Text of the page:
Lay members added to Board of Trustees; the Rev. Maurice E. Van Ackeren, S.J., appointed chancellor; the Rev. Robert F. Weiss, S.J., inaugurated as 10th president. Season of the Arts program was established.
Executive Fellows Program began.
Bachelor of Science in Nursing degree program was approved in conjunction with Research College of Nursing.
Major renovation of Conway and Sedgwick Halls were completed. Mabee Theater and campus entryway were dedicated.
Corcoran Hall and Massman Hall Rock Room were renovated. First annual Rockhurst Week was held.
School of Management was established to operate alongside the College of Arts and Sciences.
Conference Center addition to Massman Hall was completed. Mabee Chapel was dedicated.
75th anniversary of the Rockhurst College charter was celebrated. Harry B. Kies Award was established to honor exemplary members of the college community.
First endowed academic chairs was established - the Joseph M. Freeman, S.J., Chair in Philosophy and the George and Gladys Miller Chair in Business Administration. Thomas F. Eagleton Visiting Professorship was established.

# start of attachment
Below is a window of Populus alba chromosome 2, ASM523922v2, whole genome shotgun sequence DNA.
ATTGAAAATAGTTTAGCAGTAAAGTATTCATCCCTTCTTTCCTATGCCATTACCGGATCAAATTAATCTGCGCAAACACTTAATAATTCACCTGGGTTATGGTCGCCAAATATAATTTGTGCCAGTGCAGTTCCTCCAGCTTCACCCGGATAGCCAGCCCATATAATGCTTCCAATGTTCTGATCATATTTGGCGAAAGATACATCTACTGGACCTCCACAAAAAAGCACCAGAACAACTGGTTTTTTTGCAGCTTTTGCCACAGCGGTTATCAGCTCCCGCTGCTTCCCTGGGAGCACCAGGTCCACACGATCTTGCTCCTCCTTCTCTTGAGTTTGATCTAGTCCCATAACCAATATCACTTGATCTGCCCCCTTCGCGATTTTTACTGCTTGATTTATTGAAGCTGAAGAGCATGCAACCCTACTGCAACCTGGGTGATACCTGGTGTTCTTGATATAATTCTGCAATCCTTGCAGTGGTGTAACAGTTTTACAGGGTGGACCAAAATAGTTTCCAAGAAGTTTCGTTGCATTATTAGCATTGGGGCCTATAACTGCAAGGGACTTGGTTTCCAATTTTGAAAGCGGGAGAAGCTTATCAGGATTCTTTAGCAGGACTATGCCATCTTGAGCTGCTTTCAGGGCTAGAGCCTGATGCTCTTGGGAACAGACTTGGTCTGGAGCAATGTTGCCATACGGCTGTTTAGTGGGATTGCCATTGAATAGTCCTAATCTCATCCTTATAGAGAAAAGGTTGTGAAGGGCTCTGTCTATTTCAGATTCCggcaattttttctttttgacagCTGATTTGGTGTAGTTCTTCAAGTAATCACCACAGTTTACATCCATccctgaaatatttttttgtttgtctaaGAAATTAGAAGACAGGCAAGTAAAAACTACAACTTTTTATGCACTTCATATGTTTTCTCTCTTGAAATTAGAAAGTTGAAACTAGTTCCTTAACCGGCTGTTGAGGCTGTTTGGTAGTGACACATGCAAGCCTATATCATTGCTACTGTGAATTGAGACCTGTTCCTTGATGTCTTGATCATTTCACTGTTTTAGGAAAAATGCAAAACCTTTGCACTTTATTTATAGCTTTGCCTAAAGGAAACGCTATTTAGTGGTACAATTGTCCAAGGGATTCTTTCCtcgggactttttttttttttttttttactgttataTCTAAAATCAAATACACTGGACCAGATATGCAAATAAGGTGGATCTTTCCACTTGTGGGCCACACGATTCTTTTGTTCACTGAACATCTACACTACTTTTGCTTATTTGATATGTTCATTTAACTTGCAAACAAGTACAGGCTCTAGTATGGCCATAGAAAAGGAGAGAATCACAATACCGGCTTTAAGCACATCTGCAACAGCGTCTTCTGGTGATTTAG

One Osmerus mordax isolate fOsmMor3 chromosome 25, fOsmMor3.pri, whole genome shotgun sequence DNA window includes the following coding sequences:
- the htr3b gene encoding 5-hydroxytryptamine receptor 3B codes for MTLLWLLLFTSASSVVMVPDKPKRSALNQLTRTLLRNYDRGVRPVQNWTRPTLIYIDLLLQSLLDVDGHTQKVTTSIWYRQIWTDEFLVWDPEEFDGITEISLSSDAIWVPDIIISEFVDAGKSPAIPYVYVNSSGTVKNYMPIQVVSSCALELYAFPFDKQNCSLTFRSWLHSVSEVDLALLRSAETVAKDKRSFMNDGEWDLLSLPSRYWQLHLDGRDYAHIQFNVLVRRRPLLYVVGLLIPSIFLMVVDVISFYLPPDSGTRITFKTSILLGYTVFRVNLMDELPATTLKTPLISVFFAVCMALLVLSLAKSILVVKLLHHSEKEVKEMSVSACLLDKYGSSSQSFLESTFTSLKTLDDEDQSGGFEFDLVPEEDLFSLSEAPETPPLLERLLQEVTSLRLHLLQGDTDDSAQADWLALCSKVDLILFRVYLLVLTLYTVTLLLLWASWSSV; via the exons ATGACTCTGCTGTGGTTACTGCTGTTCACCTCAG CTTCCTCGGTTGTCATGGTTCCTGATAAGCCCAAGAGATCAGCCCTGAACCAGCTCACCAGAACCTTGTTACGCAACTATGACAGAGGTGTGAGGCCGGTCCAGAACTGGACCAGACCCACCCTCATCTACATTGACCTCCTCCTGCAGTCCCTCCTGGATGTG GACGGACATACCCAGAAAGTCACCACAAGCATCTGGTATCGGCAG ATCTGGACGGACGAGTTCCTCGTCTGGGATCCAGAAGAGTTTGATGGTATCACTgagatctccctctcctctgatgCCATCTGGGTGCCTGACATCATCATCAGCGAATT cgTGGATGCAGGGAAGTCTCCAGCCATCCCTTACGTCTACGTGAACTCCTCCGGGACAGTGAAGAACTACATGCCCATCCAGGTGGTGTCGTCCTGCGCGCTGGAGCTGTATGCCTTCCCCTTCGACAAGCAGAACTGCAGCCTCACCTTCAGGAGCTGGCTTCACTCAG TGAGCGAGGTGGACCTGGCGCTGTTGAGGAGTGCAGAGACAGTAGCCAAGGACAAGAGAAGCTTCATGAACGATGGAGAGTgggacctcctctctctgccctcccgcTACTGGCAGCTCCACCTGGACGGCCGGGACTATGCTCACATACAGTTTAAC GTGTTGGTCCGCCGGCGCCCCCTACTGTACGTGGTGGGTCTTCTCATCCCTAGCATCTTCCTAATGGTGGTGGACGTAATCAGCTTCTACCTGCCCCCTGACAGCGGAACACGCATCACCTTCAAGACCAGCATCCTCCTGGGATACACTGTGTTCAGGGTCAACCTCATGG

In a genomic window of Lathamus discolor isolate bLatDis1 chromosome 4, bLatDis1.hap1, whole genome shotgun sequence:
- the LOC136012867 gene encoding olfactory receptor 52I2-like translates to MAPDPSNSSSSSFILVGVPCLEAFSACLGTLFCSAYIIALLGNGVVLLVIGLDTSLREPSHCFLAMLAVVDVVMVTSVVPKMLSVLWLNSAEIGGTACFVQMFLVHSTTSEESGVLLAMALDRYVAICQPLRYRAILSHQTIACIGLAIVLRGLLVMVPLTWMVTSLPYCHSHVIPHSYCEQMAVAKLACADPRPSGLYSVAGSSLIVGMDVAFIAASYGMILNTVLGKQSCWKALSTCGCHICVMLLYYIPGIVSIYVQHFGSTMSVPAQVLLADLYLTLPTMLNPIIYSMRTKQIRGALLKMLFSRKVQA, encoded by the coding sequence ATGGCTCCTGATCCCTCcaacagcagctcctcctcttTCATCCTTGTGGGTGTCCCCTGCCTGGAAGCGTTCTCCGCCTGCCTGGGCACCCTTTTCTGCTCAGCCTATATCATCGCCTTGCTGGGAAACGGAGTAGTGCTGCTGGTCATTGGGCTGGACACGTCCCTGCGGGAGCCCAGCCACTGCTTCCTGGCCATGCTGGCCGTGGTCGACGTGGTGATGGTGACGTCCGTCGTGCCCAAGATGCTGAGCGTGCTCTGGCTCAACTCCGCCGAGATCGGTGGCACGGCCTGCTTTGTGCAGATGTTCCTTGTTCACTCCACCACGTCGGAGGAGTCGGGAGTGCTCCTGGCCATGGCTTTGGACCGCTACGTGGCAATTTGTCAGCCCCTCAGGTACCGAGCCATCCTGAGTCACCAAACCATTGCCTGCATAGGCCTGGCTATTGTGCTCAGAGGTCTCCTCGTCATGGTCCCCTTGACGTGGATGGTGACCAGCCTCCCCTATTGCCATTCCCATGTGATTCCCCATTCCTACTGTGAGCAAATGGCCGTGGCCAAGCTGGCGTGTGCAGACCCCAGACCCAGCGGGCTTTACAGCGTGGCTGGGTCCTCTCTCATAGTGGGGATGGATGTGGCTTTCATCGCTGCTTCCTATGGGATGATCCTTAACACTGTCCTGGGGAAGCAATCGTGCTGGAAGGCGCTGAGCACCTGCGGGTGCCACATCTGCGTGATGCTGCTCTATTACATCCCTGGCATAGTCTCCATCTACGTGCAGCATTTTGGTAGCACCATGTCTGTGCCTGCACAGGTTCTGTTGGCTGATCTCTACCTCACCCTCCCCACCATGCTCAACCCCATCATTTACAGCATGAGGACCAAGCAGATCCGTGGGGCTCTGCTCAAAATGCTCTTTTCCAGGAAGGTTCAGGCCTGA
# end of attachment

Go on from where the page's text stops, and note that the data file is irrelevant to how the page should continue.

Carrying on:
Research College of Nursing received North Central Association accreditation. Jesuits established a scholarship for minority and needy students.
Rev. Thomas J. Savage, S.J., was inaugurated as 11th president. Research College of Nursing received National League for Nursing Accreditation. Global Studies offered.
Master's programs in Occupational Therapy and Physical Therapy established. Center for Arts and Letters was established.
Rockhurst College Continuing Education Center, Inc., was established. RCCEC acquired National Seminars, Inc. A new Jesuit residence was built and renovation of Van Ackeren Hall for academic use initiated.
The $35 million "Renewing Commitments" Campaign for Rockhurst was announced.
Rockhurst joined Saint Louis University in opening Ignatius Center, the south campus location, one block south of I-435 at 106th and Wornall Road.